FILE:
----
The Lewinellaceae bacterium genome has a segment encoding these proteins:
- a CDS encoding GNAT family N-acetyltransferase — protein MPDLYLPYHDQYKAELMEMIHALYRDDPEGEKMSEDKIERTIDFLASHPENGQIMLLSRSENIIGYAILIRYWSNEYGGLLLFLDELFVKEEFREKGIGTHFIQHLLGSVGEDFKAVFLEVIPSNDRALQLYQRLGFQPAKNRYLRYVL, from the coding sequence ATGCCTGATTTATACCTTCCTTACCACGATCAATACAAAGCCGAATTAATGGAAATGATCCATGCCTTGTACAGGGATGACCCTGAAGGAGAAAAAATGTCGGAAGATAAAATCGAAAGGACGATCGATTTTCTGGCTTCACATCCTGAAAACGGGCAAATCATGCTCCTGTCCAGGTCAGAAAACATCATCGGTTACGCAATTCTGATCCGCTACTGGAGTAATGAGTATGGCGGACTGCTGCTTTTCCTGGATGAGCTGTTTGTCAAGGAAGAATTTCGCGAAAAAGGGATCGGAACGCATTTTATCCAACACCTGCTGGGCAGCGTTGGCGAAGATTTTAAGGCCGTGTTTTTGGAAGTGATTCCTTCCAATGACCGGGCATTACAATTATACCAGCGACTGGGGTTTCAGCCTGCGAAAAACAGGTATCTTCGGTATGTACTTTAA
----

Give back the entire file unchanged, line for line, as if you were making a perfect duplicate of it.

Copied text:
The Lewinellaceae bacterium genome has a segment encoding these proteins:
- a CDS encoding GNAT family N-acetyltransferase — protein MPDLYLPYHDQYKAELMEMIHALYRDDPEGEKMSEDKIERTIDFLASHPENGQIMLLSRSENIIGYAILIRYWSNEYGGLLLFLDELFVKEEFREKGIGTHFIQHLLGSVGEDFKAVFLEVIPSNDRALQLYQRLGFQPAKNRYLRYVL, from the coding sequence ATGCCTGATTTATACCTTCCTTACCACGATCAATACAAAGCCGAATTAATGGAAATGATCCATGCCTTGTACAGGGATGACCCTGAAGGAGAAAAAATGTCGGAAGATAAAATCGAAAGGACGATCGATTTTCTGGCTTCACATCCTGAAAACGGGCAAATCATGCTCCTGTCCAGGTCAGAAAACATCATCGGTTACGCAATTCTGATCCGCTACTGGAGTAATGAGTATGGCGGACTGCTGCTTTTCCTGGATGAGCTGTTTGTCAAGGAAGAATTTCGCGAAAAAGGGATCGGAACGCATTTTATCCAACACCTGCTGGGCAGCGTTGGCGAAGATTTTAAGGCCGTGTTTTTGGAAGTGATTCCTTCCAATGACCGGGCATTACAATTATACCAGCGACTGGGGTTTCAGCCTGCGAAAAACAGGTATCTTCGGTATGTACTTTAA